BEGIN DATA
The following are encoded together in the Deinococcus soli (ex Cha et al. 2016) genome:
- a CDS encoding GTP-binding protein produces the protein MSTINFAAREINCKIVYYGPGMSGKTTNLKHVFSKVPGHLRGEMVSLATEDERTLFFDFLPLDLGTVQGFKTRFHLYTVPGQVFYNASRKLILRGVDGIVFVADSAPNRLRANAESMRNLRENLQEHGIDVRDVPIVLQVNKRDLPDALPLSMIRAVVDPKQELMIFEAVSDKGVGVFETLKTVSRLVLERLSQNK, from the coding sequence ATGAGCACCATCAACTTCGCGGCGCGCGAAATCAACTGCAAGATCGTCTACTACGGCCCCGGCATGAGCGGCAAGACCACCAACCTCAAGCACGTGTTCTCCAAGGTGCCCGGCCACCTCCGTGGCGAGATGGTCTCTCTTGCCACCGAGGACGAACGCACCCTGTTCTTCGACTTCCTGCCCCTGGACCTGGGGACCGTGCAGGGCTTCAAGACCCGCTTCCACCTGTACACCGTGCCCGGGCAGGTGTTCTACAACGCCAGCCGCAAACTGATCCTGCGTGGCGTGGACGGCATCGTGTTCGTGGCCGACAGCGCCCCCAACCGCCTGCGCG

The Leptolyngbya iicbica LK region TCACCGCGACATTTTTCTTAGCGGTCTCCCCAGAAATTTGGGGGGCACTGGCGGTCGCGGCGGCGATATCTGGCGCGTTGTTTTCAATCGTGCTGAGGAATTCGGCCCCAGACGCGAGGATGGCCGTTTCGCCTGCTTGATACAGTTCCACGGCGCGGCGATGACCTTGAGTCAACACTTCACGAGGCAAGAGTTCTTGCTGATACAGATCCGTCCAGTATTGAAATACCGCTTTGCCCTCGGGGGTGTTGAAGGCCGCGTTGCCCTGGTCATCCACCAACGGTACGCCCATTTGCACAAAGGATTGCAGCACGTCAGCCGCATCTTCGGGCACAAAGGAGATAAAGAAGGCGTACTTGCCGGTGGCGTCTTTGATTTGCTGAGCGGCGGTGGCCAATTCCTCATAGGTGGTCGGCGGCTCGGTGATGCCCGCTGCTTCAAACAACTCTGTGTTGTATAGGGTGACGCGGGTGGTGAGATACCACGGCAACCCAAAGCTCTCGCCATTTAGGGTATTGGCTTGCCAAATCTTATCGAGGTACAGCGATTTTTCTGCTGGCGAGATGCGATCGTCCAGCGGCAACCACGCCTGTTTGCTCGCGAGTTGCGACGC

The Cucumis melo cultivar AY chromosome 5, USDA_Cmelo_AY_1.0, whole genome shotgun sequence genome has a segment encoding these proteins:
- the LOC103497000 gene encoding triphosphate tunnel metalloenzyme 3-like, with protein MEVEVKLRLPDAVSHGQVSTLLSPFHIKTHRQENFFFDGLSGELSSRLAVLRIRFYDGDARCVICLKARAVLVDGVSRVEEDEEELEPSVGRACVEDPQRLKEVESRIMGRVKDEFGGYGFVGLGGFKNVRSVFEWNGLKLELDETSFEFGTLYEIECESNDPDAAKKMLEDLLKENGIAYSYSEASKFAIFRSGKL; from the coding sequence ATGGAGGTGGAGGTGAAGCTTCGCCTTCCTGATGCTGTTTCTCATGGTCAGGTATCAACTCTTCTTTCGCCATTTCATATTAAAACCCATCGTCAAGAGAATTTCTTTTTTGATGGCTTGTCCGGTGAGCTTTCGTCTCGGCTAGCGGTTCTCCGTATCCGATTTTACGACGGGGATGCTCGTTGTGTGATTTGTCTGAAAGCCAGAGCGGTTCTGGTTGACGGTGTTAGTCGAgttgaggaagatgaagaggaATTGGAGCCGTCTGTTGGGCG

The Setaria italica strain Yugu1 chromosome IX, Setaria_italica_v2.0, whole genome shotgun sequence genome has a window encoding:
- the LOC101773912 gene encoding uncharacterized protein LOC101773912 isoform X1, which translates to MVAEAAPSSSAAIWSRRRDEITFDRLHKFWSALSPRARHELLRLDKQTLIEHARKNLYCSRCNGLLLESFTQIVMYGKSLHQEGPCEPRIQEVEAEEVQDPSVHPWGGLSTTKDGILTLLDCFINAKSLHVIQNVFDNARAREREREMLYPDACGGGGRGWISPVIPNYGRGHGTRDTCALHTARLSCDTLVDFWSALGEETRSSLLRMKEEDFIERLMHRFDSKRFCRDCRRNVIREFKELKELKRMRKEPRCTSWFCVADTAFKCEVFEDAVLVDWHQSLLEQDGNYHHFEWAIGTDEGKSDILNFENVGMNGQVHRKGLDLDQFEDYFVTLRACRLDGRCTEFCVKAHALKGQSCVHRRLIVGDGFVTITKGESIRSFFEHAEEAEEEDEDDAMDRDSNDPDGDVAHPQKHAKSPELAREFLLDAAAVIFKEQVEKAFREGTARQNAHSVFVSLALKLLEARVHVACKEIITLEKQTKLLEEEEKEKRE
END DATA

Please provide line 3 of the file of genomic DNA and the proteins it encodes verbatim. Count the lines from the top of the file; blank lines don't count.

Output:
The Leptolyngbya iicbica LK region TCACCGCGACATTTTTCTTAGCGGTCTCCCCAGAAATTTGGGGGGCACTGGCGGTCGCGGCGGCGATATCTGGCGCGTTGTTTTCAATCGTGCTGAGGAATTCGGCCCCAGACGCGAGGATGGCCGTTTCGCCTGCTTGATACAGTTCCACGGCGCGGCGATGACCTTGAGTCAACACTTCACGAGGCAAGAGTTCTTGCTGATACAGATCCGTCCAGTATTGAAATACCGCTTTGCCCTCGGGGGTGTTGAAGGCCGCGTTGCCCTGGTCATCCACCAACGGTACGCCCATTTGCACAAAGGATTGCAGCACGTCAGCCGCATCTTCGGGCACAAAGGAGATAAAGAAGGCGTACTTGCCGGTGGCGTCTTTGATTTGCTGAGCGGCGGTGGCCAATTCCTCATAGGTGGTCGGCGGCTCGGTGATGCCCGCTGCTTCAAACAACTCTGTGTTGTATAGGGTGACGCGGGTGGTGAGATACCACGGCAACCCAAAGCTCTCGCCATTTAGGGTATTGGCTTGCCAAATCTTATCGAGGTACAGCGATTTTTCTGCTGGCGAGATGCGATCGTCCAGCGGCAACCACGCCTGTTTGCTCGCGAGTTGCGACGC